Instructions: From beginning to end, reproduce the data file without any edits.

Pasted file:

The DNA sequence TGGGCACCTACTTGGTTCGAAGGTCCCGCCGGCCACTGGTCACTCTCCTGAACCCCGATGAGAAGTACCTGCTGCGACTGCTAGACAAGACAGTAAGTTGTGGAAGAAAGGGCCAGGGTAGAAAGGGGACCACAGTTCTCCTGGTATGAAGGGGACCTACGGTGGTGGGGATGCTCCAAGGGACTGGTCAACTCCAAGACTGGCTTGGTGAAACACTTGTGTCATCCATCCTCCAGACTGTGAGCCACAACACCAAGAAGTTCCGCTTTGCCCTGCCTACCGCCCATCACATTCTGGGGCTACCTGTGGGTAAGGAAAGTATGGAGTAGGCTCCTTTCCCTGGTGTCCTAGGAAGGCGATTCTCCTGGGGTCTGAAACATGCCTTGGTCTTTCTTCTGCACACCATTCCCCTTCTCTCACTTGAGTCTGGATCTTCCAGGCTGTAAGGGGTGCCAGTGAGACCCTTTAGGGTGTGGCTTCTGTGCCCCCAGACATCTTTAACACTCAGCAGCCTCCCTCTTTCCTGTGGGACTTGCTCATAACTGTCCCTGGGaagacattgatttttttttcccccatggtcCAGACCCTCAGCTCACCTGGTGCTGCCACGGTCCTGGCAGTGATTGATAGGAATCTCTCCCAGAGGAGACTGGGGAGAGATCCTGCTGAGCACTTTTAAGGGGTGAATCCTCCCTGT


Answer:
The DNA sequence TGGGCACCTACTTGGTTCGAAGGTCCCGCCGGCCACTGGTCACTCTCCTGAACCCCGATGAGAAGTACCTGCTGCGACTGCTAGACAAGACAGTAAGTTGTGGAAGAAAGGGCCAGGGTAGAAAGGGGACCACAGTTCTCCTGGTATGAAGGGGACCTACGGTGGTGGGGATGCTCCAAGGGACTGGTCAACTCCAAGACTGGCTTGGTGAAACACTTGTGTCATCCATCCTCCAGACTGTGAGCCACAACACCAAGAAGTTCCGCTTTGCCCTGCCTACCGCCCATCACATTCTGGGGCTACCTGTGGGTAAGGAAAGTATGGAGTAGGCTCCTTTCCCTGGTGTCCTAGGAAGGCGATTCTCCTGGGGTCTGAAACATGCCTTGGTCTTTCTTCTGCACACCATTCCCCTTCTCTCACTTGAGTCTGGATCTTCCAGGCTGTAAGGGGTGCCAGTGAGACCCTTTAGGGTGTGGCTTCTGTGCCCCCAGACATCTTTAACACTCAGCAGCCTCCCTCTTTCCTGTGGGACTTGCTCATAACTGTCCCTGGGaagacattgatttttttttcccccatggtcCAGACCCTCAGCTCACCTGGTGCTGCCACGGTCCTGGCAGTGATTGATAGGAATCTCTCCCAGAGGAGACTGGGGAGAGATCCTGCTGAGCACTTTTAAGGGGTGAATCCTCCCTGT